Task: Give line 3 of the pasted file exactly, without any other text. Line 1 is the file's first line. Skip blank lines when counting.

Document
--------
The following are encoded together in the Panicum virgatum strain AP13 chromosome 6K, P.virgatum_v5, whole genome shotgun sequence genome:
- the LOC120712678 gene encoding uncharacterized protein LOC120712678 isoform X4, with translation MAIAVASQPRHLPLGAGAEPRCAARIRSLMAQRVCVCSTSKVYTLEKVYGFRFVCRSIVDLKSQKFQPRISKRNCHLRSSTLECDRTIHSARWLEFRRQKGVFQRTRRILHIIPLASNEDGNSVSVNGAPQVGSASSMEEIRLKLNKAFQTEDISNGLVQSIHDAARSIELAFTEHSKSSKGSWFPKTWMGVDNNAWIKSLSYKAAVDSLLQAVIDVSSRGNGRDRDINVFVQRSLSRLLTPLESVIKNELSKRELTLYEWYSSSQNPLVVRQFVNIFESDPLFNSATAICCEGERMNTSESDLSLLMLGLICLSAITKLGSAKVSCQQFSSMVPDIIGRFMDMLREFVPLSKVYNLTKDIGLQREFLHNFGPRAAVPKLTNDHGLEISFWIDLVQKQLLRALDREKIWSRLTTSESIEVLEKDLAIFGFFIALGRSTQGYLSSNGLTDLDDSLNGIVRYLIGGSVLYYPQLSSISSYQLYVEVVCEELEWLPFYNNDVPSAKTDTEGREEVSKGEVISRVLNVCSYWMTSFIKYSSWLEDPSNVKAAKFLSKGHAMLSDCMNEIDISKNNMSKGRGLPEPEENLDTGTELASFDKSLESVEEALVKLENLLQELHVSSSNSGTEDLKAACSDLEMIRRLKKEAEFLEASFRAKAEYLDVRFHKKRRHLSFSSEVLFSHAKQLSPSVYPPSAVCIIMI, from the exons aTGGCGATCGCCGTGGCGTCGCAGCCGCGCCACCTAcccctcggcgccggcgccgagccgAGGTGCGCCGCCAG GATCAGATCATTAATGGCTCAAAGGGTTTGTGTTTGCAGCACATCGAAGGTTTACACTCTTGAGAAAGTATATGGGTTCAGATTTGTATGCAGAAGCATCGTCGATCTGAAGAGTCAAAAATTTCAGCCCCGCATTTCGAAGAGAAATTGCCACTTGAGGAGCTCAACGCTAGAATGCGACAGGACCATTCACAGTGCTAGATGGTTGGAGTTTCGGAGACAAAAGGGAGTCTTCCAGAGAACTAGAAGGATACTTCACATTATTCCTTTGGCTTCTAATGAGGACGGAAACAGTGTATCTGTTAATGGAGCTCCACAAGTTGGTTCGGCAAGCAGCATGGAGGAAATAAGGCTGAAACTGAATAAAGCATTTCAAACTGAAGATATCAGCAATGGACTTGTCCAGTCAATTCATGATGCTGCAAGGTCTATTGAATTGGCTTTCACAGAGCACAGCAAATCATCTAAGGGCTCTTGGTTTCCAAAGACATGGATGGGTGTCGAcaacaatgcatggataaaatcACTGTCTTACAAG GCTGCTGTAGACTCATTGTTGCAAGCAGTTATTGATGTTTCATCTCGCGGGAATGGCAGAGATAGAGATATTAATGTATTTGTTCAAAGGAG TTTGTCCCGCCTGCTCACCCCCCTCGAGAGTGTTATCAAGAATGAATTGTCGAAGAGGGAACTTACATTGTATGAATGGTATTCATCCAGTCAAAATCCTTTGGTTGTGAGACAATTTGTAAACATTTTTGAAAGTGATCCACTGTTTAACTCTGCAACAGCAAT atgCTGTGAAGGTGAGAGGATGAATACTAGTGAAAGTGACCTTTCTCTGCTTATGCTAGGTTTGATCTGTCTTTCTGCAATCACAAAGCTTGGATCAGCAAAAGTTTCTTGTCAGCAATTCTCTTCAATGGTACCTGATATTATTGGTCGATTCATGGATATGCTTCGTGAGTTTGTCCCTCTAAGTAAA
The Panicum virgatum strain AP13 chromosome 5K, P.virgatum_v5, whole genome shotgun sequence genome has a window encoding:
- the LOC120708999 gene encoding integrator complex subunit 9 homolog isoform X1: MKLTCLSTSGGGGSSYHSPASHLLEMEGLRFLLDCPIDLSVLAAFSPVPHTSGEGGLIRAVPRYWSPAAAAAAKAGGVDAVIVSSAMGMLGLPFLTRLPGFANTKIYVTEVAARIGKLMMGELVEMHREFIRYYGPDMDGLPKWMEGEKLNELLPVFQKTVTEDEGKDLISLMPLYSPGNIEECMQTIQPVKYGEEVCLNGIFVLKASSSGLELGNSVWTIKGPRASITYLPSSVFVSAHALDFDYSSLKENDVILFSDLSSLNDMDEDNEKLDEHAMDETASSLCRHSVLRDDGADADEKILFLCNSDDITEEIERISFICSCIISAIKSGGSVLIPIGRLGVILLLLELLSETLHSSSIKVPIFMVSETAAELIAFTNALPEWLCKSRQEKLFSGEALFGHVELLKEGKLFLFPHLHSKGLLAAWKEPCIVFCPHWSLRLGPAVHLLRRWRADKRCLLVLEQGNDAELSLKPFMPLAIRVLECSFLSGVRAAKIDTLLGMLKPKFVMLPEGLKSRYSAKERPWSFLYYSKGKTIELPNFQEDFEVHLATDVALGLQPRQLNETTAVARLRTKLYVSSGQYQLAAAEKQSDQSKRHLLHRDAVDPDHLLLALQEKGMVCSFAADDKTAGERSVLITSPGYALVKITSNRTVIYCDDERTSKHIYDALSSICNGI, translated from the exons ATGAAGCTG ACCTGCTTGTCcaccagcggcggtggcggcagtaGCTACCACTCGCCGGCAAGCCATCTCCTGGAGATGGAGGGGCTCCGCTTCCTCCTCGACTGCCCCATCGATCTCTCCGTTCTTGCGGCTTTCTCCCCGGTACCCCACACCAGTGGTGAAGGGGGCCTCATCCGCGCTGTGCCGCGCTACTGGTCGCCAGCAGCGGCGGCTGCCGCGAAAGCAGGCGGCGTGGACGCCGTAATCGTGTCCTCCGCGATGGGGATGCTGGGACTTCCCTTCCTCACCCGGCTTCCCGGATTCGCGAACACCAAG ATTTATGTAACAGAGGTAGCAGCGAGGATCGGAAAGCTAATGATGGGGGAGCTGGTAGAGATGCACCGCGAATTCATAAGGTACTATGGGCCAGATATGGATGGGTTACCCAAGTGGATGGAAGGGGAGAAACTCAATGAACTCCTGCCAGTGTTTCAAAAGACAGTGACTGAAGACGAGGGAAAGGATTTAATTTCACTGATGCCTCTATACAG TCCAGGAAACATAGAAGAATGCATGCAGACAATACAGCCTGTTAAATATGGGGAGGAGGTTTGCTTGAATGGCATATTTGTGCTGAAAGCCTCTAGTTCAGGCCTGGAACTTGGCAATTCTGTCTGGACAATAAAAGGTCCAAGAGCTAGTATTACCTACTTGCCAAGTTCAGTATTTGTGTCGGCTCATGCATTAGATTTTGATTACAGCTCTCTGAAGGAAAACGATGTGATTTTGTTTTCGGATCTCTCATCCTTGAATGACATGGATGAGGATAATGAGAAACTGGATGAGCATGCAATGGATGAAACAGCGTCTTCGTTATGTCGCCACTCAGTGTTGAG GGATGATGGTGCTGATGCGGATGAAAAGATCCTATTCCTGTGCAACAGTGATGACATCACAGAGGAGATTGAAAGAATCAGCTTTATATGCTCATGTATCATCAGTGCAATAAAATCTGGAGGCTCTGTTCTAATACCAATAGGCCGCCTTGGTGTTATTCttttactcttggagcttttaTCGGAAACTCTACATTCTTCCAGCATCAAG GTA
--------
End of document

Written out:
The Panicum virgatum strain AP13 chromosome 5K, P.virgatum_v5, whole genome shotgun sequence genome has a window encoding: